Message 1021 of 1024 (824977)
12-05-2017 8:53 PM
Reply to: Message 1020 by NoNukes
12-05-2017 10:53 AM
Re: Even Stupid Cases Make it to the Supreme Court
It is discrimination, pure and simple, and Mr. Phillips, in a just world, would lose the case. My guess is that he will lose a very close vote. However, it is a vote that could and like would go another way if Kennedy or one of the very old Justices (like Ginsburg) retires during a Trump presidency.
Indeed, because this question has been before the Supreme Court twice and both times was slapped down: There is no religious exemption to anti-discrimination statutes.
There was a BBQ place, Piggie Park, that claimed a religious exemption to the Civil Rights Act. They didn't want to serve black people. The Court dismissed the case as "patently frivolous” in an 8-0 ruling:
|Indeed, this is not even a borderline case, for the respondents interposed defenses so patently frivolous that a denial of counsel fees to the petitioners would be manifestly inequitable. Thus, for example, the “fact that the defendants had discriminated both at [the] drive-ins and at [the sandwich shop] was . . . denied . . . [although] the defendants could not and did not undertake at the trial to support their denials. Includable in the same category are defendants’ contention, twice pleaded after the decision in Katzenbach v. McClung, 379 U. S. 294, . . . that the Act was unconstitutional on the very grounds foreclosed by McClung, and defendants’ contention that the Act was invalid because it ‘contravenes the will of God’ and constitutes an interference with the ‘free exercise of the Defendant’s religion.'”|
And indeed, Bob Jones University tried to claim a religious exemption to civil rights legislation by denying interracial couples which the Supreme Court slapped down 8-1.
That this is even close shows just how corrupt Republicans have become.
One possible outcome depends upon just how prickly Kennedy decides to be. He (and a few others) were very upset that a member of the Colorado civil rights commission made the following comment:
|And to me it is one of the most despicable pieces of rhetoric that people can use to — to use their religion to hurt others|
The baker's case included a claim that this somehow indicated that there was anti-Christian bias on the part of the commission...and Kennedy was kinda buying it.
But this is precisely the right position: The Supreme Court has already resoundly denounced the idea that religious beliefs can trump the civil rights of others as has been pointed out. So from a strictly constitutional-law basis, it is "despicable" that someone would try to come before the courts to claim that they have the right to a religious exemption to anti-discrimination regulations...a demonstrable harm to others.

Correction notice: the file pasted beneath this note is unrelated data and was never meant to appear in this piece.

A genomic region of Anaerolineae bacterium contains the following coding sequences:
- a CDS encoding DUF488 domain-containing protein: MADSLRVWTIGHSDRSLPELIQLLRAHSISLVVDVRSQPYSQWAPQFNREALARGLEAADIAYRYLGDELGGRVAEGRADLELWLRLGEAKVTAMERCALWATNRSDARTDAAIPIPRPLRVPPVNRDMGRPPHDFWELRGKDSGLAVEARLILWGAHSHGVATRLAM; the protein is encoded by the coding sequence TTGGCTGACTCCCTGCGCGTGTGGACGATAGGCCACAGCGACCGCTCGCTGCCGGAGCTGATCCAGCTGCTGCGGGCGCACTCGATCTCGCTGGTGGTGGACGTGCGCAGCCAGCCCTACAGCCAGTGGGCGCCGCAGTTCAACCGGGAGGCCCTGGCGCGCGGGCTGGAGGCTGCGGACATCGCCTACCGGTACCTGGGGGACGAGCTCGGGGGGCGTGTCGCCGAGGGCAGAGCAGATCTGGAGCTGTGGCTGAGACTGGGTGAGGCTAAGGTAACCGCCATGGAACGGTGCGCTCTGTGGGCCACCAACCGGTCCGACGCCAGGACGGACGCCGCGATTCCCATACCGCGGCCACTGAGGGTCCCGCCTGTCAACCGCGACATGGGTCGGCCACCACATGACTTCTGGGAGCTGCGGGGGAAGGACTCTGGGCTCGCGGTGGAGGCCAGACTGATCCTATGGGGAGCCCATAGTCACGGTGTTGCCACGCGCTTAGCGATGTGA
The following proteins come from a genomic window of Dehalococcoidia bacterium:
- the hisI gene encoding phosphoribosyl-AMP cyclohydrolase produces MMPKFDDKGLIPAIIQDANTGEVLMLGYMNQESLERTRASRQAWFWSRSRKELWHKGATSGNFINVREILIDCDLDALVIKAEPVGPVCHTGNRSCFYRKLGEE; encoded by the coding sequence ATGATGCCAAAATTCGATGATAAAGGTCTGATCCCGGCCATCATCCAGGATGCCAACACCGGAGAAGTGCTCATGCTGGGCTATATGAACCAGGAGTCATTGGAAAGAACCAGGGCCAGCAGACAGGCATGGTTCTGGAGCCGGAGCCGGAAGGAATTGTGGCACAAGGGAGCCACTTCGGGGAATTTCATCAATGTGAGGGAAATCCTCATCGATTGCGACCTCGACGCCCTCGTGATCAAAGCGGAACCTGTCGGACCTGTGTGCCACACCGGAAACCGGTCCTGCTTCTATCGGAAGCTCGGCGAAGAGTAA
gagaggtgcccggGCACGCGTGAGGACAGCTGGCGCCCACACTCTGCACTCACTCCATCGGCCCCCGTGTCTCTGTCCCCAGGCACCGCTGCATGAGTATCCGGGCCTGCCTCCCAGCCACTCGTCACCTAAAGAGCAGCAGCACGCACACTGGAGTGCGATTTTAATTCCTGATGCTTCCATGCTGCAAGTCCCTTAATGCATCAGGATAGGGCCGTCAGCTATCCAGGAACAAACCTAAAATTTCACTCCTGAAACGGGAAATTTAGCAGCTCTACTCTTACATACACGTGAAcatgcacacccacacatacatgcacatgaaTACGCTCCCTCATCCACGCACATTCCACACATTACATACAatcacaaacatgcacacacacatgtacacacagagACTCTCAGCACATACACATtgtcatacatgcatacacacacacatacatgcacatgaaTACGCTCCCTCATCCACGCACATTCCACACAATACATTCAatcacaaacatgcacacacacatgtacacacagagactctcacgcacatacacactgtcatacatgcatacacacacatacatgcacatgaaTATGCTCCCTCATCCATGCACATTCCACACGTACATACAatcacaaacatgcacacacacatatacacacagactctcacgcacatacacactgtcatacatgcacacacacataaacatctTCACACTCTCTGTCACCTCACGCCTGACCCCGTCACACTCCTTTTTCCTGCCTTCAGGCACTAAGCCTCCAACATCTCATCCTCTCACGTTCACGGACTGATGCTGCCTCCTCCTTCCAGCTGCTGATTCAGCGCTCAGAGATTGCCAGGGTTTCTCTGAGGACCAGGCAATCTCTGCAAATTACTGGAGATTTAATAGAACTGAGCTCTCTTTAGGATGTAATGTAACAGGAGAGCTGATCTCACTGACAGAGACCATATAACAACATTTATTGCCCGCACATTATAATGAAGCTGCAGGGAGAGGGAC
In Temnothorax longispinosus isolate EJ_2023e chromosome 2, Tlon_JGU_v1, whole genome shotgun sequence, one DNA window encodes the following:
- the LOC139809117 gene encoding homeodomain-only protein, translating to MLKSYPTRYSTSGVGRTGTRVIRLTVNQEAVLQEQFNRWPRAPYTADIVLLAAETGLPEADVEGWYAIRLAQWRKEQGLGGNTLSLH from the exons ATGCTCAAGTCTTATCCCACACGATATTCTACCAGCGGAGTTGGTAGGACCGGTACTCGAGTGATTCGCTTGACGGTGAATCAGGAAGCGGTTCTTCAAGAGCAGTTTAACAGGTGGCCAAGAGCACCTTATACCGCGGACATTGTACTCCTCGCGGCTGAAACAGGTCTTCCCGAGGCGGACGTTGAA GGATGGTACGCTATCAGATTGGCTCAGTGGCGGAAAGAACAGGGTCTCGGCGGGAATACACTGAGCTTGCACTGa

But, Kennedy is all about "dignity" and he's getting the vapors that somebody might actually be offended at being called out for violations of the law.
And thus, what this means is that he might send it back to the lower courts to be re-adjudicated.
And thus, we'll have yet another five years of limbo instead of them just doing the right thing right now and stop delaying justice. Of course, from the Supreme Court's point of view, this is a good thing because if the opinion of the country regarding gay people being seen as actual persons deserving of equal treatment under the law and full protections of the Fourteenth Amendment becomes stronger, then their decision to actually do that won't be so "controversial."
And even worse, he might pull a Hobby Lobby and rule against gay people and attempt to bullshit his way out of the clear implications by saying that this ruling "doesn't apply to race"...despite the fact that the very regulation the baker is fighting specifically equates race and sexual orientation (and sex and....) Because that is the point: Can we regulate behaviour in order to prevent discrimination? The Court has regularly said yes. So if we carve out a religious exemption with regard to sexual orientation, why not any of the other categories? What is the difference? If you can allow discrimination against gay people based upon a religious veto, why not discrimination against blacks? Or Jews? Or Christians?
Because the Court can simply say, "Because." That the Fourteenth Amendment doesn't apply to gay people.
One of the most ridiculous things that happened was the exchanges regarding other types of businesses...what about makeup artists? The baker's argument was that they weren't artists. "But it has 'artist' right in the name."
The correct decision is, indeed, clear: 9-0, there is no religious exemption to anti-discrimination statutes.
If we are lucky, it will be 5-4.
And justice will die just a little bit because of that.
Thank you for your submission to Science. Your paper was reviewed by a jury of seventh graders so that they could look for balance and to allow them to make up their own minds. We are sorry to say that they found your paper "bogus," specifically describing the section on the laboratory work "boring." We regret that we will be unable to publish your work at this time.
Minds are like parachutes. Just because you've lost yours doesn't mean you can use mine.
|This message is a reply to:|
| ||Message 1020 by NoNukes, posted 12-05-2017 10:53 AM|| ||NoNukes has acknowledged this reply|
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| ||Message 1024 by dwise1, posted 12-06-2017 1:56 AM|| ||Rrhain has not yet responded|